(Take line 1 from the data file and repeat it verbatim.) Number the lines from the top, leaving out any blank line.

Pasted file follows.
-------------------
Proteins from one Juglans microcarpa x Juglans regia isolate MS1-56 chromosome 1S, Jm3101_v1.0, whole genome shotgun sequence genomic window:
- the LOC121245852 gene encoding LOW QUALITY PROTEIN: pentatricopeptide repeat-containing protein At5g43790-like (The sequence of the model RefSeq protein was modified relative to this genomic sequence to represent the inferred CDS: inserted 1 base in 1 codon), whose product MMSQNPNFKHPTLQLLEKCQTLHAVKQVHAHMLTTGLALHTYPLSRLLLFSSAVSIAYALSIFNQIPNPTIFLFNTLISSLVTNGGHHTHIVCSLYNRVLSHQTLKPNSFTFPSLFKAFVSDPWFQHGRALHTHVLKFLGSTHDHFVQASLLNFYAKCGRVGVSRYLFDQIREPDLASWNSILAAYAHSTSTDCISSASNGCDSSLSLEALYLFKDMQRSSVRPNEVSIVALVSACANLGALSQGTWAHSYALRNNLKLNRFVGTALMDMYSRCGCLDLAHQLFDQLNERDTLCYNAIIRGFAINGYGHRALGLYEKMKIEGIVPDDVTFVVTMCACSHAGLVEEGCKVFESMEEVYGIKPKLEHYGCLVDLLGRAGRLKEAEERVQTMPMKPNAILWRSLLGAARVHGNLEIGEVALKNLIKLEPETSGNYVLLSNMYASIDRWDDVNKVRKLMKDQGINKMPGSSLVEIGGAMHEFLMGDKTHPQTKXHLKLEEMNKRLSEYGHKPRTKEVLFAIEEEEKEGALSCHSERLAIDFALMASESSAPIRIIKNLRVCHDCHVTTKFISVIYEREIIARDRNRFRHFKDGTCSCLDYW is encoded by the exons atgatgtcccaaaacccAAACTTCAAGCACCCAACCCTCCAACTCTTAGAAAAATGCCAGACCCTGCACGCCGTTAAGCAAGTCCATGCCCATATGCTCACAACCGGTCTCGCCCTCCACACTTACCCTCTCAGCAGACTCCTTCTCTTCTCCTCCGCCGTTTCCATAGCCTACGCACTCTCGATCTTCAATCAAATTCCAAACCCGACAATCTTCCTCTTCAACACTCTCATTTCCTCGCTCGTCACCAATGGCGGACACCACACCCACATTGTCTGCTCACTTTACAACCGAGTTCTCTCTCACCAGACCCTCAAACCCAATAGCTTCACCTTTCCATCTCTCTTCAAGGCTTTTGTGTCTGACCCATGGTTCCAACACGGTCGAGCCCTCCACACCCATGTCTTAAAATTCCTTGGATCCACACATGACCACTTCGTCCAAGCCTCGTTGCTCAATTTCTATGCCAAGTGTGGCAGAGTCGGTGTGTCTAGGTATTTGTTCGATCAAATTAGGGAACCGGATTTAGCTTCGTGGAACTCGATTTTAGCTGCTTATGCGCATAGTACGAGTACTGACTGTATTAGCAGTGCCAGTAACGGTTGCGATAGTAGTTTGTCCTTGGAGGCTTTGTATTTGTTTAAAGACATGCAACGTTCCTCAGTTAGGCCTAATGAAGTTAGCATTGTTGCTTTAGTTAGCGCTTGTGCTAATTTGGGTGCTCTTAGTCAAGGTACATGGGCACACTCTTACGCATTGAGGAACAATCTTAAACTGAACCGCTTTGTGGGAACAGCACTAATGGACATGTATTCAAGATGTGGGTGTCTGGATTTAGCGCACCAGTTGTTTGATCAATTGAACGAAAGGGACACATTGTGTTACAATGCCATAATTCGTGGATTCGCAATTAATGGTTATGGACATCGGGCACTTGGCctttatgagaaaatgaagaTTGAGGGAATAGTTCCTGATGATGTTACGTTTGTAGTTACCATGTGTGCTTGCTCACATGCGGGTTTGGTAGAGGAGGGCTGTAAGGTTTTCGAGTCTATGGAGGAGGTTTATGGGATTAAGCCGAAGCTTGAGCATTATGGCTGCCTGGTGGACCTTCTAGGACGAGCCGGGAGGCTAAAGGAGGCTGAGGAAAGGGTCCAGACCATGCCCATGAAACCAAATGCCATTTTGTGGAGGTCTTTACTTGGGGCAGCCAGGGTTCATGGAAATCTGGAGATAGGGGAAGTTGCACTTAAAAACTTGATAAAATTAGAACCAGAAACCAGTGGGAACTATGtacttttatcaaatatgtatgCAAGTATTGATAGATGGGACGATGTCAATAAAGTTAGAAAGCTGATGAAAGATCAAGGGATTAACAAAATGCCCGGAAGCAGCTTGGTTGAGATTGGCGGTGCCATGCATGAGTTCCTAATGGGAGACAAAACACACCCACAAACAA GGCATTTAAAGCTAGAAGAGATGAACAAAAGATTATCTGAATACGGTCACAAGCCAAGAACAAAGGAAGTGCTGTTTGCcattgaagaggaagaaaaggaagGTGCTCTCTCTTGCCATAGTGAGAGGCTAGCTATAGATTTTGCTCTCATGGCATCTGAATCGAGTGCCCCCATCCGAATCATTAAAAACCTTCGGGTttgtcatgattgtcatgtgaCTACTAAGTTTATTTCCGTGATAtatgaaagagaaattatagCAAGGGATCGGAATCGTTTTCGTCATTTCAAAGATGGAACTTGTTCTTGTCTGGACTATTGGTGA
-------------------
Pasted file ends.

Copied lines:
Proteins from one Juglans microcarpa x Juglans regia isolate MS1-56 chromosome 1S, Jm3101_v1.0, whole genome shotgun sequence genomic window: